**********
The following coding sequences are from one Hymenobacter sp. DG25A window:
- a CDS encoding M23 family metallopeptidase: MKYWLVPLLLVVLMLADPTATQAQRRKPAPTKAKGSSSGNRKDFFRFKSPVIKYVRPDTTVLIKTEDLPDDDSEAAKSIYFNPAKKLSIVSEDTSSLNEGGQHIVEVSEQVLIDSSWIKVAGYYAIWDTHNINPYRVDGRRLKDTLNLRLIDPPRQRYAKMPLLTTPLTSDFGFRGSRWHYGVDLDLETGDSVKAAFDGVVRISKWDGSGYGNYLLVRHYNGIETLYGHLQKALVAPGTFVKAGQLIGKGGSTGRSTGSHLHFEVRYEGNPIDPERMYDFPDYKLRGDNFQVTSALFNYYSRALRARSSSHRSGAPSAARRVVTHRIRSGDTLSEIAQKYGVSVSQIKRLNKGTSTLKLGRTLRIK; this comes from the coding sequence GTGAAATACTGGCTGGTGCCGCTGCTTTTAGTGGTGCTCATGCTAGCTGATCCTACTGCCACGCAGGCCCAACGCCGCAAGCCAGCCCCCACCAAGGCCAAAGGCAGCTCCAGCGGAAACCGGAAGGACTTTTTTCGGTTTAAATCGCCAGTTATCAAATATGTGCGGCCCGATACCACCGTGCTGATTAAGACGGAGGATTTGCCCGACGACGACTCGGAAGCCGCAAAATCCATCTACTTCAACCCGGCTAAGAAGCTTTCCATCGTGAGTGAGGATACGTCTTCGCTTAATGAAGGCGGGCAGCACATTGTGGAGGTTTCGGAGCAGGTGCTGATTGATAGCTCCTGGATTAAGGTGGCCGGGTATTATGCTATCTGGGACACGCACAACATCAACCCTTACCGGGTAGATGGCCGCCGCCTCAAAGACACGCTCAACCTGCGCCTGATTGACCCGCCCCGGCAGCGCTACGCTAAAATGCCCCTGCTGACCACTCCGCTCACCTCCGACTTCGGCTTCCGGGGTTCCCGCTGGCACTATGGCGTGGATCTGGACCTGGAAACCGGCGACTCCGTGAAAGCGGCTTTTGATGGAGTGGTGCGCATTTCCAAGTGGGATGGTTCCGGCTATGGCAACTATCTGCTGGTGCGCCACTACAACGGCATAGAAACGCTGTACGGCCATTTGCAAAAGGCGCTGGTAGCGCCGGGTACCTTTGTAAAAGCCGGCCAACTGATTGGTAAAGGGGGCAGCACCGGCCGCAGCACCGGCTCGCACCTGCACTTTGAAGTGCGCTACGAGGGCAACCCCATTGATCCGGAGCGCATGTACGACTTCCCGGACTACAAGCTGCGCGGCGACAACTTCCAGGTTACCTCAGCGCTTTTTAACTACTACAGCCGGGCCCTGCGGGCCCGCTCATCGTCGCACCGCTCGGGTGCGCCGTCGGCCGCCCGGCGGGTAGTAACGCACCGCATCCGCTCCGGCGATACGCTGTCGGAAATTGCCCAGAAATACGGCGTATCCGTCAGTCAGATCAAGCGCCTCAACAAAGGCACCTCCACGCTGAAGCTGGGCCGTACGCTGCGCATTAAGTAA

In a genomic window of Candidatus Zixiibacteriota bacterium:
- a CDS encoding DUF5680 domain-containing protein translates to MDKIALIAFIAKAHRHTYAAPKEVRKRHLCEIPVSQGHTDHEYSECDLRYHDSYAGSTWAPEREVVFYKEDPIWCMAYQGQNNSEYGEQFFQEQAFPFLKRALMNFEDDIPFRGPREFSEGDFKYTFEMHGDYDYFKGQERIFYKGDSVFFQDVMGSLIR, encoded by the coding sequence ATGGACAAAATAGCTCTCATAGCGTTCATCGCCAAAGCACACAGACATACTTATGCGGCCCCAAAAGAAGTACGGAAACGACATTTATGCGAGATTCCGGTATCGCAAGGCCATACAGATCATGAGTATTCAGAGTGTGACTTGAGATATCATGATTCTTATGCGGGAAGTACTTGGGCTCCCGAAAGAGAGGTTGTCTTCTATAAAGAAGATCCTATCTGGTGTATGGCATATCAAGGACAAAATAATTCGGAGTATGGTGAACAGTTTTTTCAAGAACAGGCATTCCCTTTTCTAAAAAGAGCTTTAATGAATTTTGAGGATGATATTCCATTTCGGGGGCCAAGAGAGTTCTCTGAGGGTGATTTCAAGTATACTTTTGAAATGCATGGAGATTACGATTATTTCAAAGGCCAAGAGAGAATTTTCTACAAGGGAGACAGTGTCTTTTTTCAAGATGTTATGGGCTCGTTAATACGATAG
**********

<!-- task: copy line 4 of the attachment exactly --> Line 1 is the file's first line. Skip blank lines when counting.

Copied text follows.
- a CDS encoding DUF5680 domain-containing protein translates to MDKIALIAFIAKAHRHTYAAPKEVRKRHLCEIPVSQGHTDHEYSECDLRYHDSYAGSTWAPEREVVFYKEDPIWCMAYQGQNNSEYGEQFFQEQAFPFLKRALMNFEDDIPFRGPREFSEGDFKYTFEMHGDYDYFKGQERIFYKGDSVFFQDVMGSLIR, encoded by the coding sequence ATGGACAAAATAGCTCTCATAGCGTTCATCGCCAAAGCACACAGACATACTTATGCGGCCCCAAAAGAAGTACGGAAACGACATTTATGCGAGATTCCGGTATCGCAAGGCCATACAGATCATGAGTATTCAGAGTGTGACTTGAGATATCATGATTCTTATGCGGGAAGTACTTGGGCTCCCGAAAGAGAGGTTGTCTTCTATAAAGAAGATCCTATCTGGTGTATGGCATATCAAGGACAAAATAATTCGGAGTATGGTGAACAGTTTTTTCAAGAACAGGCATTCCCTTTTCTAAAAAGAGCTTTAATGAATTTTGAGGATGATATTCCATTTCGGGGGCCAAGAGAGTTCTCTGAGGGTGATTTCAAGTATACTTTTGAAATGCATGGAGATTACGATTATTTCAAAGGCCAAGAGAGAATTTTCTACAAGGGAGACAGTGTCTTTTTTCAAGATGTTATGGGCTCGTTAATACGATAG